The Nigerian government suffered a major loss at a British court on Friday over $9 billion damages for failing to honour a contract.
The British court ruled against Nigeria’s objection to arbitration that ruled in 2017 that the Nigerian government should pay $6.6 billion as damages to a company, Process & Industrial Development Limited (P&ID).
The money with interest has now accumulated to about $9 billion (approximately N3.24 trillion), over one-third of Nigeria’s 2019 budget.
Friday’s judgment was given by Justice Butcher of The High Court of Justice, Business and Property Courts of England and Wales.
PREMIUM TIMES reported how P&ID sued the Nigerian government and secured the monetary award after arbitration by a three-member panel, including Nigeria’s former attorney-general, Bayo Ojo.
P&ID has already signified its intention to target Nigerian assets in order to satisfy the judgement.
“We are pleased that the Court has rejected Nigeria’s objections both to the arbitration process and to the amount of the award and that it will grant permission to P&ID to begin enforcement of the award in the United Kingdom. The Court has ruled decisively in P&ID’s favour and has comprehensively rejected Nigeria’s efforts to avoid payment of this award of over $9.6 Billion. P&ID is committed to vigorously enforcing its rights, and we intend to begin the process of seizing Nigerian assets in order to satisfy this award as soon as possible,” Andrew Stafford Q.C. of Kobre & Kim said on behalf of the company in a statement sent to PREMIUM TIMES.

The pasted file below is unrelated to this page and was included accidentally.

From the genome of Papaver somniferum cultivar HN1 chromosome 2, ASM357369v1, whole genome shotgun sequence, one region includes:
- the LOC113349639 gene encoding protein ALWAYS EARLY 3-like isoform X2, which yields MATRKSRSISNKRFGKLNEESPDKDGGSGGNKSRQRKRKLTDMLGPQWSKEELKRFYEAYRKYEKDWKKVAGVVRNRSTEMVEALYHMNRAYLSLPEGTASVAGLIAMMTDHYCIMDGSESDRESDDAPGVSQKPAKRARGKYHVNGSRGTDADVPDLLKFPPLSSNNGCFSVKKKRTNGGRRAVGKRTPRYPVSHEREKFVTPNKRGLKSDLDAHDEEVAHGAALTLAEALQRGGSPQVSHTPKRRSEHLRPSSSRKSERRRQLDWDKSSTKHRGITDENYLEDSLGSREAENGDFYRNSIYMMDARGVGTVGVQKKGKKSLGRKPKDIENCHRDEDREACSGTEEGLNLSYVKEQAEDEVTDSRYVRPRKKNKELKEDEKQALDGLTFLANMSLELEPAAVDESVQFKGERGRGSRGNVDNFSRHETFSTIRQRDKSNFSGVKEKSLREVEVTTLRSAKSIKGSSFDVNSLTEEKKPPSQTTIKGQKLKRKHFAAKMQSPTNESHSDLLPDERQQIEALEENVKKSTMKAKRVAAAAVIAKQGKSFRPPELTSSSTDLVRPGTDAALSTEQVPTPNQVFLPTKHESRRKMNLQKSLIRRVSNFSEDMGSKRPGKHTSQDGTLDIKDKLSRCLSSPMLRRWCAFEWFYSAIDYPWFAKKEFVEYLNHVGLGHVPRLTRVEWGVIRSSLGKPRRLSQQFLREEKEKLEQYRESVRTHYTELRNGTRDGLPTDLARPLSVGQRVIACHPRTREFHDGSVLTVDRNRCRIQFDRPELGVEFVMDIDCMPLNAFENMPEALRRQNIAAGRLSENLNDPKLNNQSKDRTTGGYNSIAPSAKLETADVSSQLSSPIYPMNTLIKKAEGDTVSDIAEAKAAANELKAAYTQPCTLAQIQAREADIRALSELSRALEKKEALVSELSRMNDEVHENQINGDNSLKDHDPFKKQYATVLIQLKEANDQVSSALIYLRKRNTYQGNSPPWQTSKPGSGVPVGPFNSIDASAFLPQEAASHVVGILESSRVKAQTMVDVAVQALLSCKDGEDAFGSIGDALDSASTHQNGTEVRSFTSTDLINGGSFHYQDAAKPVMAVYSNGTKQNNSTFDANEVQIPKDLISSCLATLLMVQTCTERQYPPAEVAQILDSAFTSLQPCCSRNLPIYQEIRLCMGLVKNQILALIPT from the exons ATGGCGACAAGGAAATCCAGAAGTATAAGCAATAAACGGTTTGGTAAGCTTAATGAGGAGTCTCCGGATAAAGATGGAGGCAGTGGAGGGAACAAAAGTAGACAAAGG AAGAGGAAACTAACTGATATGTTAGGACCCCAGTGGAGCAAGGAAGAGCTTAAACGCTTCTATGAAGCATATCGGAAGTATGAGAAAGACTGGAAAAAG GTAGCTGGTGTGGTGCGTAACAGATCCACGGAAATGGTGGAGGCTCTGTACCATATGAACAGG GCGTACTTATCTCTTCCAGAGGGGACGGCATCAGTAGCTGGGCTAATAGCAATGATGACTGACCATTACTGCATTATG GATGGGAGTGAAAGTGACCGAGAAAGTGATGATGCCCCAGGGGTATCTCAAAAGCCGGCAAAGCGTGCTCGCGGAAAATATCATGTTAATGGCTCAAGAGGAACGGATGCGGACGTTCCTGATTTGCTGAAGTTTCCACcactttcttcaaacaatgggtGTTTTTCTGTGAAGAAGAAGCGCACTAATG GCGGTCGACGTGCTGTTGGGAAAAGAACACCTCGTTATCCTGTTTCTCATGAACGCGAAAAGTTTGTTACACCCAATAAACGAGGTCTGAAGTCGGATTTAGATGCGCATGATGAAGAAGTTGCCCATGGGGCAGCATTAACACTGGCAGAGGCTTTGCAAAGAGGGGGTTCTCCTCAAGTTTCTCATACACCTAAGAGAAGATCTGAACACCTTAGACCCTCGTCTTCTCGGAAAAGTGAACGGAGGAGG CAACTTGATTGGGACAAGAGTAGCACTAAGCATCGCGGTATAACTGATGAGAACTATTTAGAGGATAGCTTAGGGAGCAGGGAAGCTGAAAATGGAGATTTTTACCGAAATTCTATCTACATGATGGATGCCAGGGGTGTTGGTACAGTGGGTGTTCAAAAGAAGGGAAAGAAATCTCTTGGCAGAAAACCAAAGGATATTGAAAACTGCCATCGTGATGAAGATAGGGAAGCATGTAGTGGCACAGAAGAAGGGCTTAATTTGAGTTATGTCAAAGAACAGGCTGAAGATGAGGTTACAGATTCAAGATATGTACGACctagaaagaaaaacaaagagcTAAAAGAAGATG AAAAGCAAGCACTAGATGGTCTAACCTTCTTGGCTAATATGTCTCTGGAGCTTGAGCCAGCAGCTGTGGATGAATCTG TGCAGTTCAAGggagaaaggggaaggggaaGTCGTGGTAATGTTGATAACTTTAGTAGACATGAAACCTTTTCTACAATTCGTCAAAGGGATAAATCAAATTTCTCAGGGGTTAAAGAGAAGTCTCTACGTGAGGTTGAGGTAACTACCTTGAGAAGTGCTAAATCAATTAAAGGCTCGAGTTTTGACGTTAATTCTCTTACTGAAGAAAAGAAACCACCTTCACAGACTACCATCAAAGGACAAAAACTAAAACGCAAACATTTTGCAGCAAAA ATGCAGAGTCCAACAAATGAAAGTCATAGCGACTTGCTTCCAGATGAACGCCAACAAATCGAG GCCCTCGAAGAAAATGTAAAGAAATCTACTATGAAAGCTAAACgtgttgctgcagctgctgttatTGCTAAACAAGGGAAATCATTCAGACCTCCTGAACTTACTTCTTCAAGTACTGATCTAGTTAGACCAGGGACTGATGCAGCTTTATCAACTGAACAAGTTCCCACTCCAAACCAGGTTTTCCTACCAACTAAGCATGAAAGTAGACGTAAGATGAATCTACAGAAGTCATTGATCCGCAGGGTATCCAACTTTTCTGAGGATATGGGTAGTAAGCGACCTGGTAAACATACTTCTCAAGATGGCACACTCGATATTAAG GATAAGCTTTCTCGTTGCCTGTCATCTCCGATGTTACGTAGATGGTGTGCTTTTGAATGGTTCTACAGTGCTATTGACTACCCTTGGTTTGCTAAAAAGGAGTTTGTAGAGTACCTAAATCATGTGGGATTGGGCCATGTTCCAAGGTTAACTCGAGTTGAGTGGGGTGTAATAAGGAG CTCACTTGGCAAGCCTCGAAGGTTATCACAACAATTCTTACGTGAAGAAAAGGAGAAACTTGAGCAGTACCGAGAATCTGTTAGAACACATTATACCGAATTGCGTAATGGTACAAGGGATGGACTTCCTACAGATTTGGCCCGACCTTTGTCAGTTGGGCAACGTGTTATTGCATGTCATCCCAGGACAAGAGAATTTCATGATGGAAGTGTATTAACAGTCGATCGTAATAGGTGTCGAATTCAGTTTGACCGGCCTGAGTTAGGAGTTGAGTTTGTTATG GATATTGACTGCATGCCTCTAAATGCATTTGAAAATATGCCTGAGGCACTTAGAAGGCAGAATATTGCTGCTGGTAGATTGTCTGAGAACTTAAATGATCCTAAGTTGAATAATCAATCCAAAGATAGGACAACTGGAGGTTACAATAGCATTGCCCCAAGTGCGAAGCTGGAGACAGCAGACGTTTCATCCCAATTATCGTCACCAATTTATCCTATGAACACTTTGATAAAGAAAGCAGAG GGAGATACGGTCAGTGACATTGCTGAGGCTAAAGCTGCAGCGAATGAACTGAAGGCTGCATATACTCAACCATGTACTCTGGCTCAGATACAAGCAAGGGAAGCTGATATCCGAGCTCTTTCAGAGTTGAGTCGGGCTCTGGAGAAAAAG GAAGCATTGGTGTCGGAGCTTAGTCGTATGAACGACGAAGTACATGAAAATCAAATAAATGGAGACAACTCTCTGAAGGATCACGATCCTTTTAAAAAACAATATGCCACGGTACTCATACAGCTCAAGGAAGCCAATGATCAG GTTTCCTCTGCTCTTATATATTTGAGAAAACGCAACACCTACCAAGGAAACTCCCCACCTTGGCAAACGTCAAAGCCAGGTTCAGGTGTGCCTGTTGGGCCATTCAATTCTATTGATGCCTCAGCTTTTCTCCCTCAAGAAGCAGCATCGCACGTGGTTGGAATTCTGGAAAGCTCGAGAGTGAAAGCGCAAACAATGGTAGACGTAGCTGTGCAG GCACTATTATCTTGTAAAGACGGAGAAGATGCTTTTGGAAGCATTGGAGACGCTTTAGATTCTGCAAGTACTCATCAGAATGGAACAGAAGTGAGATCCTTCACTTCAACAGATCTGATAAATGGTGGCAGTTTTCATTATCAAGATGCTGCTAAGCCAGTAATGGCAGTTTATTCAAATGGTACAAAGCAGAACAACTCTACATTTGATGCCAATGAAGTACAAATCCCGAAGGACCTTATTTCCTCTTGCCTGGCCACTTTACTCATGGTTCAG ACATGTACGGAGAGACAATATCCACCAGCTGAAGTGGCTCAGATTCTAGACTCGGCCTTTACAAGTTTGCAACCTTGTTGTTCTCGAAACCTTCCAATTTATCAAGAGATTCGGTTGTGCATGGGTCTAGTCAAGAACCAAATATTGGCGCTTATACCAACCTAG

The company also provided a background to the agreement that led to the award.
“Process and Industrial Developments Limited (P&ID) is an engineering and project management company founded and led by Brendan Cahill and the late Michael Quinn, who had over 30 years’ experience of project management and execution in Nigeria.
“P&ID and Nigeria entered into a 20-year Agreement – known as the Gas Supply and Processing Agreement (GSPA) – to refine natural gas for Nigeria’s electricity grid. The GSPA would have been very profitable for both P&ID and Nigeria. The GSPA failed when the government did not uphold its commitments. In August 2012, after several attempts over two and a half years by P&ID to salvage the agreement, including offers to renegotiate the deal, the company initiated arbitration proceedings. The tribunal was organised in London under the rules of the Nigerian Arbitration and Conciliation Act as part of the original contractual agreement between parties. In January 2017, the tribunal ruled that Nigeria was liable for $6.6 billion in damages, which by now has increased to well over $9 billion with interest accruing daily.”
MEDIATRACNET A coalition of civil society groups on Wednesday asked the Federal Government…